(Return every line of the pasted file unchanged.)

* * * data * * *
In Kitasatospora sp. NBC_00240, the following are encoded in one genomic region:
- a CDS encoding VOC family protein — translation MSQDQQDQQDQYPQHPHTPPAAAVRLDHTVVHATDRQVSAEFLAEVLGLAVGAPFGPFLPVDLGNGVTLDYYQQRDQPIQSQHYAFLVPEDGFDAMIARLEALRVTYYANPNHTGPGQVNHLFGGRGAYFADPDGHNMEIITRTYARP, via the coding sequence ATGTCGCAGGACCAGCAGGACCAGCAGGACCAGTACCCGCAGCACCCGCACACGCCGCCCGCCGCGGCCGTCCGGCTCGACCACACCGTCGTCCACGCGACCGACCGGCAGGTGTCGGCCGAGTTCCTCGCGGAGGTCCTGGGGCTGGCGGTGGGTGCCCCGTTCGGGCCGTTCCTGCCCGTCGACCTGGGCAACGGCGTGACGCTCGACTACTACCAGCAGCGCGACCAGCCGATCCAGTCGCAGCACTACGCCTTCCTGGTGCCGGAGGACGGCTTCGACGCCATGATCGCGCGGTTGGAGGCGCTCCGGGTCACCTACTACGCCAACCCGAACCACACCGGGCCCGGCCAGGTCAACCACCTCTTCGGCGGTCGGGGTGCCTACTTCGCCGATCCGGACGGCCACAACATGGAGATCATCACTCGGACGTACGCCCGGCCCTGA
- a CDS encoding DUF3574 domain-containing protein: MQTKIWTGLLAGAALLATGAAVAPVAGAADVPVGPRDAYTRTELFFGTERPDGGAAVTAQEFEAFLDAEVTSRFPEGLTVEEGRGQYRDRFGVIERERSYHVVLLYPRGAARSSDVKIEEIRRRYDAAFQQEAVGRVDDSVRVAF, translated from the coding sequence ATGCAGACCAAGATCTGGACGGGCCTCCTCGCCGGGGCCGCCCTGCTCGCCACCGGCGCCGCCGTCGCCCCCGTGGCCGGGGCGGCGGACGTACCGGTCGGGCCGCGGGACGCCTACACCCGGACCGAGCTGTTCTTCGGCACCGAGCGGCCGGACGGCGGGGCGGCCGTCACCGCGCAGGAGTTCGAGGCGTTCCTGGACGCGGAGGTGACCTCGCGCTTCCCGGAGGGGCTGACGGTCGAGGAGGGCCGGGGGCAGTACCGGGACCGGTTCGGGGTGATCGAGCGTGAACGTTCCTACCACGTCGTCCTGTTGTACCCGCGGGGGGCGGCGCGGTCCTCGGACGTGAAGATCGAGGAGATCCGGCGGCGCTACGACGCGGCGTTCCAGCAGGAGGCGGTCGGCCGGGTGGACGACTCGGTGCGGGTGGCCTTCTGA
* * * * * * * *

In Kitasatospora sp. NBC_00240, the following are encoded in one genomic region:
- a CDS encoding VOC family protein — translation MSQDQQDQQDQYPQHPHTPPAAAVRLDHTVVHATDRQVSAEFLAEVLGLAVGAPFGPFLPVDLGNGVTLDYYQQRDQPIQSQHYAFLVPEDGFDAMIARLEALRVTYYANPNHTGPGQVNHLFGGRGAYFADPDGHNMEIITRTYARP, via the coding sequence ATGTCGCAGGACCAGCAGGACCAGCAGGACCAGTACCCGCAGCACCCGCACACGCCGCCCGCCGCGGCCGTCCGGCTCGACCACACCGTCGTCCACGCGACCGACCGGCAGGTGTCGGCCGAGTTCCTCGCGGAGGTCCTGGGGCTGGCGGTGGGTGCCCCGTTCGGGCCGTTCCTGCCCGTCGACCTGGGCAACGGCGTGACGCTCGACTACTACCAGCAGCGCGACCAGCCGATCCAGTCGCAGCACTACGCCTTCCTGGTGCCGGAGGACGGCTTCGACGCCATGATCGCGCGGTTGGAGGCGCTCCGGGTCACCTACTACGCCAACCCGAACCACACCGGGCCCGGCCAGGTCAACCACCTCTTCGGCGGTCGGGGTGCCTACTTCGCCGATCCGGACGGCCACAACATGGAGATCATCACTCGGACGTACGCCCGGCCCTGA
- a CDS encoding DUF3574 domain-containing protein: MQTKIWTGLLAGAALLATGAAVAPVAGAADVPVGPRDAYTRTELFFGTERPDGGAAVTAQEFEAFLDAEVTSRFPEGLTVEEGRGQYRDRFGVIERERSYHVVLLYPRGAARSSDVKIEEIRRRYDAAFQQEAVGRVDDSVRVAF, translated from the coding sequence ATGCAGACCAAGATCTGGACGGGCCTCCTCGCCGGGGCCGCCCTGCTCGCCACCGGCGCCGCCGTCGCCCCCGTGGCCGGGGCGGCGGACGTACCGGTCGGGCCGCGGGACGCCTACACCCGGACCGAGCTGTTCTTCGGCACCGAGCGGCCGGACGGCGGGGCGGCCGTCACCGCGCAGGAGTTCGAGGCGTTCCTGGACGCGGAGGTGACCTCGCGCTTCCCGGAGGGGCTGACGGTCGAGGAGGGCCGGGGGCAGTACCGGGACCGGTTCGGGGTGATCGAGCGTGAACGTTCCTACCACGTCGTCCTGTTGTACCCGCGGGGGGCGGCGCGGTCCTCGGACGTGAAGATCGAGGAGATCCGGCGGCGCTACGACGCGGCGTTCCAGCAGGAGGCGGTCGGCCGGGTGGACGACTCGGTGCGGGTGGCCTTCTGA